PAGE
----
Although, admittedly, being isolated often acts as both a perk and downside…

“The biggest perk is I can be spoiled. I do what I want and there’s no one to tell me it’s wrong, that’s a pretty fun place to be, if you ask me. The biggest downside is being alone. Sometimes it is nice to be able to just look over and see another artist there to talk to and feed off of, you know?” But don’t expect Porter to have a new artist or apprentice roaming around his studio anytime soon, interesting customers are all he really needs. “I have no problem helping anyone who is willing to listen. I’ll answer any intelligent questions anyone has, I think it’s rude not to, but as far as having an apprentice, nah, too much hassle. The only way I’ll do it is when I’m ready to stop tattooing I may find a kid, teach him what I can, give him my clientele and walk away. Then I don’t contribute to the overpopulation of the industry that’s so prevalent nowadays.

“I’m very lucky that my work seems to invite like-minded individuals to me, so I enjoy the people, plus the majority of my clients fly in from other places, which is always good for conversation.”

Inspired by tattooists, fine artists and comic book artists alike, his work is a mix of inspirations smoothly blended together, resulting in a style that is Porter’s alone. But ingenuity can have its downsides, including separation anxiety every once in a while.

“What makes it hard for me is if I do a piece I personally love, I can’t keep it. If you paint a painting you can keep it, show it off, hang it in a museum, but my tattoo walks away and usually I don’t see it again, so that part sucks a bit.” A noticeable and unique approach to tattooing is also often cause for copycats, somewhat of a growing epidemic in the industry. Porter does his best to avoid and discourage imitations, but there is only so much an artist can do, so it happens.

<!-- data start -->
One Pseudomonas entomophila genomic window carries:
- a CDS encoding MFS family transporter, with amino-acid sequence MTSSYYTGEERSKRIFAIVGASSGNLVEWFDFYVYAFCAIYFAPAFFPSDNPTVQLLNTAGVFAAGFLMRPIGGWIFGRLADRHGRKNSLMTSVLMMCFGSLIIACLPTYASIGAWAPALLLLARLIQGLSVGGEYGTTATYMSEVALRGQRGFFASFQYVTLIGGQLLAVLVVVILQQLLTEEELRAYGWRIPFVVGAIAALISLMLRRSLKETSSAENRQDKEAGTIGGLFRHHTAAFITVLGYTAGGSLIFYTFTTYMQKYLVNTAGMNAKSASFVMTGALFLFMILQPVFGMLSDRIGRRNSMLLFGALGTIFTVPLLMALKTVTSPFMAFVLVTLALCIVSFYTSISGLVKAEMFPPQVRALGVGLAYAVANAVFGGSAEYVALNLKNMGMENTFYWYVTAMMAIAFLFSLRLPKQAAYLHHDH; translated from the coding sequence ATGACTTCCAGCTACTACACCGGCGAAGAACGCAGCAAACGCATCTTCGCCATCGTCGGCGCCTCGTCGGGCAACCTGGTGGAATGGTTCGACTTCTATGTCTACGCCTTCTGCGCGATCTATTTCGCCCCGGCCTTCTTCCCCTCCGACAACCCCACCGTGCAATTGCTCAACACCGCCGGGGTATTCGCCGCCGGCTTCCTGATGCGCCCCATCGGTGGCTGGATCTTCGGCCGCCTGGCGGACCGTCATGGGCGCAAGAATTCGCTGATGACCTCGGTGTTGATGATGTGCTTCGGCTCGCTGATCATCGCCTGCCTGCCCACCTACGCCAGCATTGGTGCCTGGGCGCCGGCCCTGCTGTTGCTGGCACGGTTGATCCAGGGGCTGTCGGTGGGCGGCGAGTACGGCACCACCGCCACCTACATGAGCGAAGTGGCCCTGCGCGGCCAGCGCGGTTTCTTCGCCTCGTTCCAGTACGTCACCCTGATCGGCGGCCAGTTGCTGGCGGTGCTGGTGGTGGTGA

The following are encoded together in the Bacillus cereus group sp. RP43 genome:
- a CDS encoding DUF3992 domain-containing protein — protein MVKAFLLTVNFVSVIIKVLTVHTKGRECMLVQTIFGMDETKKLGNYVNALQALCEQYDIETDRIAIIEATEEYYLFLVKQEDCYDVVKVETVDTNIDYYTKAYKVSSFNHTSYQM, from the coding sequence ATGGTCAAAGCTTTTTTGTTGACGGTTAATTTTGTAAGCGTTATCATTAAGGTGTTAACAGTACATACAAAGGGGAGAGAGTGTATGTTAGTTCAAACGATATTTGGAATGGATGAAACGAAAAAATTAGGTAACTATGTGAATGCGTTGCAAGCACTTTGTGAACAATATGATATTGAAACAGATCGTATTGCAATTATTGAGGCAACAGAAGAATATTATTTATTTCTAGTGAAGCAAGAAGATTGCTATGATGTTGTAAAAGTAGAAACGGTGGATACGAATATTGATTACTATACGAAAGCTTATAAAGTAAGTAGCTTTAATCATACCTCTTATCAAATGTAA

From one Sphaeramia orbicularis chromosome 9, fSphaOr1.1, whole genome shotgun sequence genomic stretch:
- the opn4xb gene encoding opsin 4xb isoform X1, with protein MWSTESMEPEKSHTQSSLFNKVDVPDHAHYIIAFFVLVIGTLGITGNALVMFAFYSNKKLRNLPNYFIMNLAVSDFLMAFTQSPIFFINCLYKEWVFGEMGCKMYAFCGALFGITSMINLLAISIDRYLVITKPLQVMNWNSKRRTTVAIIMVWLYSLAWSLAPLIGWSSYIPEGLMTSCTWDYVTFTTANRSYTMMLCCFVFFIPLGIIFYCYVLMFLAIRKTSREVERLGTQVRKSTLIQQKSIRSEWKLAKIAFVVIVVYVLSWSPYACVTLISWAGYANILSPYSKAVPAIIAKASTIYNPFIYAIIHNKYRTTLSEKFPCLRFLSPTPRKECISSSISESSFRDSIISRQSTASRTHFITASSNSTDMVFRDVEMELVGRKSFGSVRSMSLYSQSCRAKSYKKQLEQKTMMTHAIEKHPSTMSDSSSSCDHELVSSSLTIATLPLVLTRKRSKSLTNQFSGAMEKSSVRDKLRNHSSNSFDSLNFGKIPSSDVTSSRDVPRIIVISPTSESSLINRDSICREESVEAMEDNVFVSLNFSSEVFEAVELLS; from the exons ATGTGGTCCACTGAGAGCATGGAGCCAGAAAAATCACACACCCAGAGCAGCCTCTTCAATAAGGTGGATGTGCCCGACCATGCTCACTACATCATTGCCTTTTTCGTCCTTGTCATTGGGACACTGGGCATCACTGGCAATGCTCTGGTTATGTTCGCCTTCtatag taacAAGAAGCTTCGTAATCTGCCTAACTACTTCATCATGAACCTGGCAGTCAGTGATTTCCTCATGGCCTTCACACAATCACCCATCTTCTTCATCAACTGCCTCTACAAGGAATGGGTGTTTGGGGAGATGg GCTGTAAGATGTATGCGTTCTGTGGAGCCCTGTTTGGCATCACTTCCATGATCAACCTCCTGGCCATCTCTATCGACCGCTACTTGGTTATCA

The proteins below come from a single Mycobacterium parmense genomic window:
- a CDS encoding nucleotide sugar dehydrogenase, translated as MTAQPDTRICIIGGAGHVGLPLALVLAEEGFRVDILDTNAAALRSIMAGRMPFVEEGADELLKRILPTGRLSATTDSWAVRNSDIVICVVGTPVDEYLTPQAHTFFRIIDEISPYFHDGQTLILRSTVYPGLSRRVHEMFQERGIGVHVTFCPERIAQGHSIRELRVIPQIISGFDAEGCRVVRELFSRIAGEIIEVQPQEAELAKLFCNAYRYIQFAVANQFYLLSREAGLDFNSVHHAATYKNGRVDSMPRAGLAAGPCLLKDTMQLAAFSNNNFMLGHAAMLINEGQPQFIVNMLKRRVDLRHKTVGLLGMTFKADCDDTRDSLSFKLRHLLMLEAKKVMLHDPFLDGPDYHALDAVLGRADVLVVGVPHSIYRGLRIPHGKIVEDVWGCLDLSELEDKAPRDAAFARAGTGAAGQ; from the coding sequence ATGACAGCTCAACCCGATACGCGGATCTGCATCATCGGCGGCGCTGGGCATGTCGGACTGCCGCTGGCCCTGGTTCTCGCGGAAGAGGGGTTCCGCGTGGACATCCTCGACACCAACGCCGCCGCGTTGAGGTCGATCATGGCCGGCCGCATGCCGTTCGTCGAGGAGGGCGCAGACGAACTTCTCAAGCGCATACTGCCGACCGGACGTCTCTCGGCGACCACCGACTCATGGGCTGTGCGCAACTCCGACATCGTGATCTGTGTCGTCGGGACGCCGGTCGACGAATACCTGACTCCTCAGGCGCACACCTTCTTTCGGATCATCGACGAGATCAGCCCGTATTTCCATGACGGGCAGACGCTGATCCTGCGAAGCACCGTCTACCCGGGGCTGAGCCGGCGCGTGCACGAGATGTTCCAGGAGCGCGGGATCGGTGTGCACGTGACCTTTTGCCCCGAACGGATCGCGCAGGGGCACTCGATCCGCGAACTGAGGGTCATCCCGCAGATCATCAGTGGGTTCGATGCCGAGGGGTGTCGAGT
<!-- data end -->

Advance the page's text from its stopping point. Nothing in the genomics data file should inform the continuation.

“Oh yeah, all the time. This is why I rarely post custom work online. It’s never done well, so usually I laugh and shake my head, but to the client it’s a huge deal and they become pretty upset over it. I feel bad for them, but at least they can rest assured theirs is the best version.” But no matter how good his work, there is always one concern that reigns supreme, and that is, perhaps somewhat surprisingly, skin. “Great skin is in short supply here in Southern California,” says Porter, proving that maybe starting tattoo-loving colonies in freezing, rainy climates isn’t such a bad idea.

Working on his own comic book in his spare time, comics are what Porter would turn to if this whole tattooing thing ever stops being cool. “And you sure as hell wouldn't have to force me to do it, either, just tease me with the opportunity.” But before that day comes, there’s only one thing Porter hopes to achieve in his career as a top-notch tattoo artist… “do a few good tattoos and have fun.”


On the road again

I work out of environments I’m used to and comfortable with. I have been very lucky to make friends, some of my best friends – like Gump and Jimmy – all around the world, and when I travel, that’s where I go. I’ve been to some of these places so much, Thou Art, for example, that they feel more like home than home to me. Convention-wise, I’m pretty much done with that, I only do the ones I feel are fun otherwise I don’t bother.

Thank you, thank you

I would like to ask you to let me say thanks to a few important people out there: Rodney Rose, thanks for being a great friend, I wouldn’t have what I have if it weren’t for you; Stevil, your support has been invaluable; the guys that keep me running smooth every day, Fusion Ink, the Dragonfly tattoo machine, and The Glove for the Artist; and, of course, my fiancé, Ashley, you were the piece I was missing.

Cecil Porter

24629 Washington Ave.


Text: Barbara Pavone; Photography: Cecil Porter